The persecution of the Muslim Rohingya minority in Burma has been among the world's greatest human rights disasters over the past century. However, this tragedy has only recently emerged as a hot-button international issue after the Rohingya have opted for drastic means to escape the sordid conditions faced at home.
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Largely based out of Burma’s Rakhine state and neighboring Bangladesh, the Rohingya have been persecuted for decades on the grounds that they are illegal immigrants, or the descendants of illegal immigrants. Since a 1982 citizenship law effectively rendered the Rohingya stateless, the Burmese government has barred freedom of movement while formally withholding access to education and subjecting adults and children alike into forced labor projects.
In 2012, the already apartheid-like conditions took a drastic turn for the worse. Deadly clashes between the Rohingya and the majority ethnic Rakhine Buddhists erupted, under the watch (and sometimes explicit participation) of Buddhist security forces. Roughly 140,000 Rohingya were displaced, forced and confined into sordid IDP camps.
Since 2012, the grim situation has spiraled into an undeniable humanitarian catastrophe. Institutionalized prejudice remains, while indiscriminate violence and virile rhetoric has increased. The world has failed to address the systematic persecution, and conditions are ripe for an even greater humanitarian disaster.
International indifference has fostered a reality where thousands of desperate Rohingya – 25,000 in 2015 alone – have turned to human traffickers to smuggle them over the Andaman Sea. However, the Rohingya are opting for a different sort of nightmare under the human traffickers.
Rohingya are packed by the thousands in rickety ships described as “floating coffins,” largely devoid of food and water. If the Rohingya even survive the journey, they are often held captive in camps in neighboring countries until their families pay the traffickers a ransom. Mass graves of trafficked refugees have been discovered in Thailand and Malaysia – two countries considered by Rohingya to be a preferable alternative.
Thousands of Rohingya are currently stranded at sea, unwilling participants in a game of “human ping-pong” due to neighboring countries’ hesitancy to accept refugees. Following international pressure, Indonesia and Malaysia – the very country that has allowed human traffickers to run amok – announced they would provide temporary shelter to the refugees, conditional upon their repatriation in a third-party country within the year.
There is an alarming historical precedent for refugees fleeing genocide by sea, only to encounter international apathy.
In May 1939, the SS St. Louis, carrying nearly 1,000 Jewish refugees fleeing the ever-worsening conditions in Nazi Germany, set sail for Cuba. Upon arrival, Cuba refused the vessel permission to dock. The ship then headed to the U.S., where passengers were so close that they could see the Miami lights. However, the Coast Guard refused to allow the ship to dock, despite the direct pleas of passengers and leading U.S. Jewish figures.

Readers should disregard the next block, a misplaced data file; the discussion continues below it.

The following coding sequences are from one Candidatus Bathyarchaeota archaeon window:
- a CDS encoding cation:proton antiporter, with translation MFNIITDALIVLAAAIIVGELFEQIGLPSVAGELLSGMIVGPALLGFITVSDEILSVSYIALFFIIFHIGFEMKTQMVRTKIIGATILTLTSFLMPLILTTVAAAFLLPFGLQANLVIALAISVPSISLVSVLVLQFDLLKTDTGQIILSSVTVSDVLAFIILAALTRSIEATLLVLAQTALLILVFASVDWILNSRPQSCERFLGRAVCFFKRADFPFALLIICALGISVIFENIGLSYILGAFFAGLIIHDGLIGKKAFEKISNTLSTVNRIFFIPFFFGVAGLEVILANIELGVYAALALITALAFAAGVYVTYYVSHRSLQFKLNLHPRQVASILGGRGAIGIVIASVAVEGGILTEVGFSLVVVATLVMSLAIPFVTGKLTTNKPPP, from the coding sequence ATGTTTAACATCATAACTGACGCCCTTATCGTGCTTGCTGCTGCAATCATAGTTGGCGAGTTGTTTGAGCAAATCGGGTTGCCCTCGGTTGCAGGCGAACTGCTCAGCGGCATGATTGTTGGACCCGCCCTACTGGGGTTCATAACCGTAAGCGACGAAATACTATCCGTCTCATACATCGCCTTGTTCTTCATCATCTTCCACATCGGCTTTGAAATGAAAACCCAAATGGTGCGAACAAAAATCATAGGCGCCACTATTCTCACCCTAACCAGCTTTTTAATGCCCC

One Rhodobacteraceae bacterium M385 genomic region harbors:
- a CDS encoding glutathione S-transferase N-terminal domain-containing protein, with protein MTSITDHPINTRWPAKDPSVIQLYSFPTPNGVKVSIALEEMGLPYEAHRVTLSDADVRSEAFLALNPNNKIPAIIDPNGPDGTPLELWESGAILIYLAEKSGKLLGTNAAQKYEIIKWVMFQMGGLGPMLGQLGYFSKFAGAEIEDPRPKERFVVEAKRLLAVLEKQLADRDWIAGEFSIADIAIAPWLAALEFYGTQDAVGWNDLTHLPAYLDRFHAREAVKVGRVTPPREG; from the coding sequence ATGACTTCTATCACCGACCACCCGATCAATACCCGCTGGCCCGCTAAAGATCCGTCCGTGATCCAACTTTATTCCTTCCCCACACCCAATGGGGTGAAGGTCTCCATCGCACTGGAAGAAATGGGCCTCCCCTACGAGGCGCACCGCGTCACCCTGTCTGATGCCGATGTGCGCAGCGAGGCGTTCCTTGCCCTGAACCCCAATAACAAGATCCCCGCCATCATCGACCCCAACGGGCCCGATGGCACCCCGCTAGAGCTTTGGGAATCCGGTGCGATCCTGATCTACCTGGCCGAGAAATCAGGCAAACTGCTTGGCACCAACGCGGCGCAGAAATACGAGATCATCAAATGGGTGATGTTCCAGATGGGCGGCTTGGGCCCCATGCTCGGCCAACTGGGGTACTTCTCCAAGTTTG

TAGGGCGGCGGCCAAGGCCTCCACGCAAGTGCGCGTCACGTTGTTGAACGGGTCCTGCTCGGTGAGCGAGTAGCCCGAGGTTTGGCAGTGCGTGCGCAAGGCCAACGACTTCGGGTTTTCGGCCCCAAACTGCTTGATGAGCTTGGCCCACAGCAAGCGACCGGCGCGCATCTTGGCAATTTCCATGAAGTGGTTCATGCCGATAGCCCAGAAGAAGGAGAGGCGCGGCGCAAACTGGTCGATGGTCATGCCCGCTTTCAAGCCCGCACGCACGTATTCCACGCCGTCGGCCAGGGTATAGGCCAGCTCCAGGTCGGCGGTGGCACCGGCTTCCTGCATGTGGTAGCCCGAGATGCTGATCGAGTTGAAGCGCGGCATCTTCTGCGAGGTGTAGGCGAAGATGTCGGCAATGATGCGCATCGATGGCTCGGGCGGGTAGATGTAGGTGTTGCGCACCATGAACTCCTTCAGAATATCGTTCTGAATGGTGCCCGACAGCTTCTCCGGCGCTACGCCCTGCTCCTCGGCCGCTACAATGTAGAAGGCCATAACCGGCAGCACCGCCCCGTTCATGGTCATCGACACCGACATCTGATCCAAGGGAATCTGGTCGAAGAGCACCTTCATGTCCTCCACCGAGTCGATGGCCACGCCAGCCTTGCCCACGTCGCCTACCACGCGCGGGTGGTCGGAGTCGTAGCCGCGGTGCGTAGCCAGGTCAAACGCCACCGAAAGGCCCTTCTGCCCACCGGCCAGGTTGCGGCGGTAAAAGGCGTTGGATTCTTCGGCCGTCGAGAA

The ship returned to Europe, where passengers were repatriated by several states. More than a quarter of the ship’s passengers eventually died in the Holocaust.
The similarities between the Rohingya flotilla and the SS St. Louis are quite disconcerting; even more worrisome are the parallels between the international indifference to the impending genocides.
When the SS St. Louis attempted to dock in Miami, the State Department sent a telegram to the ship’s passengers telling them to "await their turns on the waiting list and qualify for and obtain immigration visas before they may be admissible into the United States."
One only needs to look at Australian Prime Minister Tony Abbott’s appalling lack of empathy to shed the false pretense that the world has learned its lesson. Abbott emphatically refused to bring in the stranded Rohingya, saying that “Australia will do absolutely nothing that gives any encouragement to anyone to think that they can get on a boat.to start a new life. If you want to start a new life, you come through the front door, not through the back door.”
On Friday, Thailand – yet another catastrophe-enabler – will host a regional summit aimed at resolving the crisis. Burma agreed to attend, on the condition that the word “Rohingya” is not used, instead referring to the refugees as “irregular migrants.”
The international community convened similar conferences preceding and during the Holocaust. In 1938, Franklin Roosevelt convened the Evian Conference to resolve the Jewish refugee problem. Of the 32 participating countries, only the Dominican Republic expressed willingness to accept a capped number of refugees. Five years later, the U.S. and the U.K. met in Bermuda to discuss the ever-worsening Jewish refugee problem. Again, both countries maintained their immigration quota policies.
An undeniable historical precedent exists for what happens when international indifference meets a humanitarian crisis so far gone. As the Bangkok conference approaches, the question must be asked: Until what point will the world allow the parallels to accumulate?
Ben Samuels is an editor at Haaretz.com. He tweets at @Bsamuels0.